A while back, Google did a crackdown on EMD’s (exact match domain) sites. Many thought this would be the end of hyper-specific niche sites. Yet, SEO’s, site developers, and entrepreneurs pushed on.
The reason? There’s a need for niche sites.
People may begin their research with a search engine, but they rarely make their way past page two. Niche sites condense information into a tight-knit package. It provides everything needed to understand a topic, product, or service.
Niche sites are easy to develop because they have a singular focus. There is a limited range of the topics covered. This allows the site developer to refine the SEO and targeted audience. This improves standings in search and user experience.
The reward? High rankings and conversion.
3 Reasons to Build a Niche Site (and the Benefits)
Besides how easy niche sites are to develop, there are a few additional reasons why one would want to focus on these types of sites:
- They’re fun
- They’re flexible
- They’re educational
Niche sites are fun because it allows you to explore interesting topics, share what’s learned, and possibly earn money in the process. Any topic is viable in the development of a niche site, whether it’s based on a hobby or something like CBD juice.
There are no limits to the topic of the site.
This adds excitement and fun to the site project. It’s a rewarding outcome for research and development. Something is learned along the way plus the development gets creative.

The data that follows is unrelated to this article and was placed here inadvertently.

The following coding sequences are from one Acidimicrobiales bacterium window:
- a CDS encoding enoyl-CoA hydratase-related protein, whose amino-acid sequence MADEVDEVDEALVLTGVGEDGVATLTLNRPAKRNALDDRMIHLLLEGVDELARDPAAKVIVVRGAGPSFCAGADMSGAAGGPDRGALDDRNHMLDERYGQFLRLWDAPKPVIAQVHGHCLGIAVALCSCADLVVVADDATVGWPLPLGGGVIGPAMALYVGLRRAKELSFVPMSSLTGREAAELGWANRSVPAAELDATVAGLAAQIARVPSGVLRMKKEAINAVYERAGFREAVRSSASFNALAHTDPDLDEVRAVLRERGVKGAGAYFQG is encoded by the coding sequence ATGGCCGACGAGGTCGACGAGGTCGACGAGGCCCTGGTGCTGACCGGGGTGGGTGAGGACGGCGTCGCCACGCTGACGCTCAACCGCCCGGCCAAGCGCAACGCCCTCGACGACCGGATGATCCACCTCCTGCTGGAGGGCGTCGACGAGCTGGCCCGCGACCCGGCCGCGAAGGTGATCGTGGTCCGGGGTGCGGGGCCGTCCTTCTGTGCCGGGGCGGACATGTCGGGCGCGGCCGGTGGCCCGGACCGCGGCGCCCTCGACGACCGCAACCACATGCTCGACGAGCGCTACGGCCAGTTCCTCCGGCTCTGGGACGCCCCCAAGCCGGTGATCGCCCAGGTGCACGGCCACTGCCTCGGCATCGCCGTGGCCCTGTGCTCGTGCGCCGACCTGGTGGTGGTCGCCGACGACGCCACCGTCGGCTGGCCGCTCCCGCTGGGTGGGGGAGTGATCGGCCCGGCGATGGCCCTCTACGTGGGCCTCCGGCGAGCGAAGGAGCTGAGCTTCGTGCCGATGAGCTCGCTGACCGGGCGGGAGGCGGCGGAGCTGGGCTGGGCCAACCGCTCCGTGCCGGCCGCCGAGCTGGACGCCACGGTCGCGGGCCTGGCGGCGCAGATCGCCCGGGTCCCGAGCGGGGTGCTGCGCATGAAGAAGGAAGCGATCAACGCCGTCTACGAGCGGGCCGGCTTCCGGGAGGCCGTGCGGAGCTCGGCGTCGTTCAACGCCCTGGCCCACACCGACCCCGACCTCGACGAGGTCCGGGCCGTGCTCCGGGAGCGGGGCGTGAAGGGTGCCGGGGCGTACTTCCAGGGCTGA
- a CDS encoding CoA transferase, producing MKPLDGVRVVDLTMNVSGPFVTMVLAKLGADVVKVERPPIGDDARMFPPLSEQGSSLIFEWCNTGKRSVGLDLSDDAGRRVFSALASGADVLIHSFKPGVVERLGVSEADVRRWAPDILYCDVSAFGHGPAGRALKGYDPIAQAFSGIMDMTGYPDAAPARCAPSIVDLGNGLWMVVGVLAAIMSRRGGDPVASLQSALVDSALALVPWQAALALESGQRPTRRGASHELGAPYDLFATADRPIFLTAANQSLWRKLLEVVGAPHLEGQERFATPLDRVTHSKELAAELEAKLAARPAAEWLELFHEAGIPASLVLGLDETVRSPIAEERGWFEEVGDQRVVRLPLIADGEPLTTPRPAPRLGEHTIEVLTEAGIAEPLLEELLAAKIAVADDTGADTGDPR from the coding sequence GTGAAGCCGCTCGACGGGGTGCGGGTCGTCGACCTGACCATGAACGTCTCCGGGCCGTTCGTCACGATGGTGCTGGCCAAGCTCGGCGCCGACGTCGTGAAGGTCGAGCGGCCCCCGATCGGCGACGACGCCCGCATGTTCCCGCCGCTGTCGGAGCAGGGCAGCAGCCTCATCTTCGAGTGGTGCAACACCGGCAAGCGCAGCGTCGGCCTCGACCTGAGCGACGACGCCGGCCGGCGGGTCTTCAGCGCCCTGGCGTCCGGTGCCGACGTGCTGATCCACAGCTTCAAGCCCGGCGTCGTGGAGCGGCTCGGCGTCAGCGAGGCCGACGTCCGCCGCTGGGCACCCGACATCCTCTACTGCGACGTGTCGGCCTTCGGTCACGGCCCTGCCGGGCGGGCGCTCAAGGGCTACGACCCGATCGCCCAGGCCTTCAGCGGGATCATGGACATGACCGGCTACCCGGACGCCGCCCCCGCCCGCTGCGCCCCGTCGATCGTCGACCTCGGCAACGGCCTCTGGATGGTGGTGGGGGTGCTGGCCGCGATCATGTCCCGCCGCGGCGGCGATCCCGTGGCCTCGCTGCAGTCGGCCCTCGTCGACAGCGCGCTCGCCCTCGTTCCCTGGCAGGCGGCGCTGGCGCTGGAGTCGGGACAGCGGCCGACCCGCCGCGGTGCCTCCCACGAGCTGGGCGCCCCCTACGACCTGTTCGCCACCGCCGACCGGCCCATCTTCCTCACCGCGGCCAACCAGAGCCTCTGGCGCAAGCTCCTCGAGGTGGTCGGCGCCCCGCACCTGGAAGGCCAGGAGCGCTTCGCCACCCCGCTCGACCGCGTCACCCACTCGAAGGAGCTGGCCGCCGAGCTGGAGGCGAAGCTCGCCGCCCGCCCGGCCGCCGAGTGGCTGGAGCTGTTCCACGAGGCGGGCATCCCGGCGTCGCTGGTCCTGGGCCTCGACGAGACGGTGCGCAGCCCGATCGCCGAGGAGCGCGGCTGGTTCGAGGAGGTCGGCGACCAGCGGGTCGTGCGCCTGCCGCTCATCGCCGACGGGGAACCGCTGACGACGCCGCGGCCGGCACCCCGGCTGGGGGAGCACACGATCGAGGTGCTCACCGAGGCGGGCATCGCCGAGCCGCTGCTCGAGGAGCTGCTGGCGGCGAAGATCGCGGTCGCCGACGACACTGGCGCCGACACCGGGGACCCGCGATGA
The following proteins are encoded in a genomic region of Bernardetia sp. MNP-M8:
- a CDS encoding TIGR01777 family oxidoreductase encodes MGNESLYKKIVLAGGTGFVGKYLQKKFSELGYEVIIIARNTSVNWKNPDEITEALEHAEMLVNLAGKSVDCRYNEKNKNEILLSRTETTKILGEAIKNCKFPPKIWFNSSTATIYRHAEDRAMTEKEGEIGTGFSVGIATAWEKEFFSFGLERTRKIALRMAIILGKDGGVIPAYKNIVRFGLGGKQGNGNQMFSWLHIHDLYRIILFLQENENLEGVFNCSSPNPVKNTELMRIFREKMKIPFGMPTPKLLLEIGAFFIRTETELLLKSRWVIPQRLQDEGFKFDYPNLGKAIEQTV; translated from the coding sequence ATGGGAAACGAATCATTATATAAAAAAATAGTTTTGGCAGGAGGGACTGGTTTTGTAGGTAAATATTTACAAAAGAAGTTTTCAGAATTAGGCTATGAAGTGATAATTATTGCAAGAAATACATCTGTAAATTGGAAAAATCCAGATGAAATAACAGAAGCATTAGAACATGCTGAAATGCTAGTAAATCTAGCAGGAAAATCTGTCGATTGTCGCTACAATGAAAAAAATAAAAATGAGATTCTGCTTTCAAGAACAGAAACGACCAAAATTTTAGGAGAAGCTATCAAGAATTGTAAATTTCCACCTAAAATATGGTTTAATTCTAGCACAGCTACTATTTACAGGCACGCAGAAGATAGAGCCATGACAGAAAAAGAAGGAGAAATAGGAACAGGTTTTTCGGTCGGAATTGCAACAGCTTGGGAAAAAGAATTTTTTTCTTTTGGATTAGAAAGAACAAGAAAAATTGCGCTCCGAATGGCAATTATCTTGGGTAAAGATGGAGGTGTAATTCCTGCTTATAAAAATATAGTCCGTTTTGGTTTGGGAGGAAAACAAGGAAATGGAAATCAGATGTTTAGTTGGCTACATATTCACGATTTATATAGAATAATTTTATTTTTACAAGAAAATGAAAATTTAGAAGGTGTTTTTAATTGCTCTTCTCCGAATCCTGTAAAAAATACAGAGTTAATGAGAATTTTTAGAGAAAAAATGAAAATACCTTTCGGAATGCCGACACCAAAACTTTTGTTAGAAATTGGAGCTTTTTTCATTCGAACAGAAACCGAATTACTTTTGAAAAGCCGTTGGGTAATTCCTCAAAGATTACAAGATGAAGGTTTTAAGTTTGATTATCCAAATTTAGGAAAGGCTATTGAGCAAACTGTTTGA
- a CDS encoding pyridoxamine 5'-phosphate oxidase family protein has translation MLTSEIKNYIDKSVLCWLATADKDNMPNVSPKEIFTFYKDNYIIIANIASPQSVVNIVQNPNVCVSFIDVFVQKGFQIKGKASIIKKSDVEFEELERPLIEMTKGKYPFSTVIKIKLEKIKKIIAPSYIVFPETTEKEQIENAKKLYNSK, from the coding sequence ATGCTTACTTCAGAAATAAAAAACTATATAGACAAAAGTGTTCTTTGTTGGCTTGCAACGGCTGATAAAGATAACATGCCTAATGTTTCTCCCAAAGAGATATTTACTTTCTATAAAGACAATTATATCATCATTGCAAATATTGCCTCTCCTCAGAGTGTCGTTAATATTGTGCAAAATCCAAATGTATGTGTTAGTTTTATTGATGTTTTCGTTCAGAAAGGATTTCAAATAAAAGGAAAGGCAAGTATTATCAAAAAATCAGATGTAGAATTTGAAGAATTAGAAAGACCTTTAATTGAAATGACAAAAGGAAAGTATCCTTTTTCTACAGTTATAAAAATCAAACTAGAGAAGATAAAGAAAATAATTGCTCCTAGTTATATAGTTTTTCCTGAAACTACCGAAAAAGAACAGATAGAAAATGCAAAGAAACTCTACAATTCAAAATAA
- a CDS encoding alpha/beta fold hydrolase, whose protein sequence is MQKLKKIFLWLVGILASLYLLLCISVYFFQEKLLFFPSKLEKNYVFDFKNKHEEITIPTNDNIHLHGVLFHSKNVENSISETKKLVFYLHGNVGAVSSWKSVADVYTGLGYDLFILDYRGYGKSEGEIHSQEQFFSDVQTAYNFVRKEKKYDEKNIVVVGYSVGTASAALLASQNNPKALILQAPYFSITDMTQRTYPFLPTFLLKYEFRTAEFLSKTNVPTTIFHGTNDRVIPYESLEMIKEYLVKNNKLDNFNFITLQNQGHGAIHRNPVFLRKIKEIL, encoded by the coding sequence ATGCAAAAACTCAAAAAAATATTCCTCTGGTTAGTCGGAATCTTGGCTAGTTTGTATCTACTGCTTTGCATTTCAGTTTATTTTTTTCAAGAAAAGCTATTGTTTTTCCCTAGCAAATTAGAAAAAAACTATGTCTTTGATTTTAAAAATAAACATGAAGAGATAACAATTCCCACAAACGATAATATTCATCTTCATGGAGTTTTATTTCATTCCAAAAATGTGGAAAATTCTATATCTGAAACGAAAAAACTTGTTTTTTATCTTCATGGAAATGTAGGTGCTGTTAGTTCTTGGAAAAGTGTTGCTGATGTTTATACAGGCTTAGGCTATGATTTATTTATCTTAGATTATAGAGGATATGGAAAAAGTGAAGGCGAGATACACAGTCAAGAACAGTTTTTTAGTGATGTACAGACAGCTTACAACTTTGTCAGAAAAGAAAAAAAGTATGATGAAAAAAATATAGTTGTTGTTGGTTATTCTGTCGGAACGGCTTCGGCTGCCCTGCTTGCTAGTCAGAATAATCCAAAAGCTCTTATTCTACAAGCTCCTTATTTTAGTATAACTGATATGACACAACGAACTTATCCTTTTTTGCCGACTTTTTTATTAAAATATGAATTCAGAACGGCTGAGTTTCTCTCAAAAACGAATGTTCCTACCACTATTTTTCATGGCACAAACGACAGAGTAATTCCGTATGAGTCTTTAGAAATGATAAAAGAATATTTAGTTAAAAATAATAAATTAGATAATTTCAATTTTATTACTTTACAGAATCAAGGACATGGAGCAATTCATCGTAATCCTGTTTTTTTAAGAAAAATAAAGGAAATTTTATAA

Then there’s the flexibility and scaling.
Niche sites are especially awesome because they are able to start small and grow into something big. Look at the growth process, as outlined below:
- A basic niche site is created to cover a topic, product, or niche
- The site becomes popular and earns a few bucks with ads and affiliate promotions
- The idea could turn into a real business if products are sourced or services developed
- The site sells at a profit
One could build dozens of these sites based on their research and interests. They can let them sit and mature — building traffic and income — and then ramp them up into a larger project!
Lastly, they’re an educational experience that has real-world benefits to building skill sets and improving existing projects.
A person with a niche site will learn:
- How to find and target valuable long-tail keywords
- What goes on in developing a small community
- The ability to test ads and small-scale marketing campaigns
- Experiments with user experience & design plus conversion optimization
These lend themselves in improving other projects. The strategies learned from developing niche sites give practical knowledge to apply to building larger websites — or as a freelance gig.
As for the SEO
The SEO strategies are the same with niche sites as they are with large ones except for:
- Prominence in long-tail keywords
- Hyper-specific content creation
- Keen selection of link building within the niche community
- Refined branding (not too generic)
Take what’s known about SEO and laser focus it. Don’t stray from the topic despite the temptation to explore horizontal and vertical offers. Stick to one idea. This makes the SEO and development simple and effective.
Each new niche site builds on the last. Before long you will have a portfolio of sites that are earning passive & active income. What’s not to love when you can spend a weekend building something that could become a successful project?
Your turn: Have you built niche sites? What makes them worth your while? Share a comment below!